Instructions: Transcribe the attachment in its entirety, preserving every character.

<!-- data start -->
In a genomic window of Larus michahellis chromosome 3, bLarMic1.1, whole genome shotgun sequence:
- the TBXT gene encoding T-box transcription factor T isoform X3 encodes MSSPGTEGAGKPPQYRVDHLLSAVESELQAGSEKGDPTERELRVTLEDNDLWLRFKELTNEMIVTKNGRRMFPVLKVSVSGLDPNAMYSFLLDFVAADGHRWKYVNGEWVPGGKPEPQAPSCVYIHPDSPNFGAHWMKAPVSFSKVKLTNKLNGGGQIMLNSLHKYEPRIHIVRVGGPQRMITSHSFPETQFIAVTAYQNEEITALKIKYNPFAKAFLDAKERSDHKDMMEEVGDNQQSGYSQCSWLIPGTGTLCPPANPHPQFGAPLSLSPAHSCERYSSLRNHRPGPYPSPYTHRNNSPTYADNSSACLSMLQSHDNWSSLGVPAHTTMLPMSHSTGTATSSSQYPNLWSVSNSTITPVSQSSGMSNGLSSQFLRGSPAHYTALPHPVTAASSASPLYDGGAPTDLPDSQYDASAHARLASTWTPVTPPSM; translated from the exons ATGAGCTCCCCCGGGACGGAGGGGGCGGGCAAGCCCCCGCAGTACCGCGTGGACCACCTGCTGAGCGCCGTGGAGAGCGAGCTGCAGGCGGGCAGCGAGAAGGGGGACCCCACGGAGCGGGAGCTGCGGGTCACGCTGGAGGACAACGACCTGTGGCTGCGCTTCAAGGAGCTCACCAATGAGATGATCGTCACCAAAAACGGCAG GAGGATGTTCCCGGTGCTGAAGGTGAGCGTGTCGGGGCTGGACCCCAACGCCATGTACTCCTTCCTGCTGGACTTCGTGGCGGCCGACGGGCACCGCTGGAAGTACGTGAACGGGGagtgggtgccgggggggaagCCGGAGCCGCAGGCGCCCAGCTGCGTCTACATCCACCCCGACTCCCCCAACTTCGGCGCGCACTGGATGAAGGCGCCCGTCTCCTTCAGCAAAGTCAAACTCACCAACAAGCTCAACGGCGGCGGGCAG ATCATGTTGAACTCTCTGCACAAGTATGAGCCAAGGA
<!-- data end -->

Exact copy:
In a genomic window of Larus michahellis chromosome 3, bLarMic1.1, whole genome shotgun sequence:
- the TBXT gene encoding T-box transcription factor T isoform X3 encodes MSSPGTEGAGKPPQYRVDHLLSAVESELQAGSEKGDPTERELRVTLEDNDLWLRFKELTNEMIVTKNGRRMFPVLKVSVSGLDPNAMYSFLLDFVAADGHRWKYVNGEWVPGGKPEPQAPSCVYIHPDSPNFGAHWMKAPVSFSKVKLTNKLNGGGQIMLNSLHKYEPRIHIVRVGGPQRMITSHSFPETQFIAVTAYQNEEITALKIKYNPFAKAFLDAKERSDHKDMMEEVGDNQQSGYSQCSWLIPGTGTLCPPANPHPQFGAPLSLSPAHSCERYSSLRNHRPGPYPSPYTHRNNSPTYADNSSACLSMLQSHDNWSSLGVPAHTTMLPMSHSTGTATSSSQYPNLWSVSNSTITPVSQSSGMSNGLSSQFLRGSPAHYTALPHPVTAASSASPLYDGGAPTDLPDSQYDASAHARLASTWTPVTPPSM; translated from the exons ATGAGCTCCCCCGGGACGGAGGGGGCGGGCAAGCCCCCGCAGTACCGCGTGGACCACCTGCTGAGCGCCGTGGAGAGCGAGCTGCAGGCGGGCAGCGAGAAGGGGGACCCCACGGAGCGGGAGCTGCGGGTCACGCTGGAGGACAACGACCTGTGGCTGCGCTTCAAGGAGCTCACCAATGAGATGATCGTCACCAAAAACGGCAG GAGGATGTTCCCGGTGCTGAAGGTGAGCGTGTCGGGGCTGGACCCCAACGCCATGTACTCCTTCCTGCTGGACTTCGTGGCGGCCGACGGGCACCGCTGGAAGTACGTGAACGGGGagtgggtgccgggggggaagCCGGAGCCGCAGGCGCCCAGCTGCGTCTACATCCACCCCGACTCCCCCAACTTCGGCGCGCACTGGATGAAGGCGCCCGTCTCCTTCAGCAAAGTCAAACTCACCAACAAGCTCAACGGCGGCGGGCAG ATCATGTTGAACTCTCTGCACAAGTATGAGCCAAGGA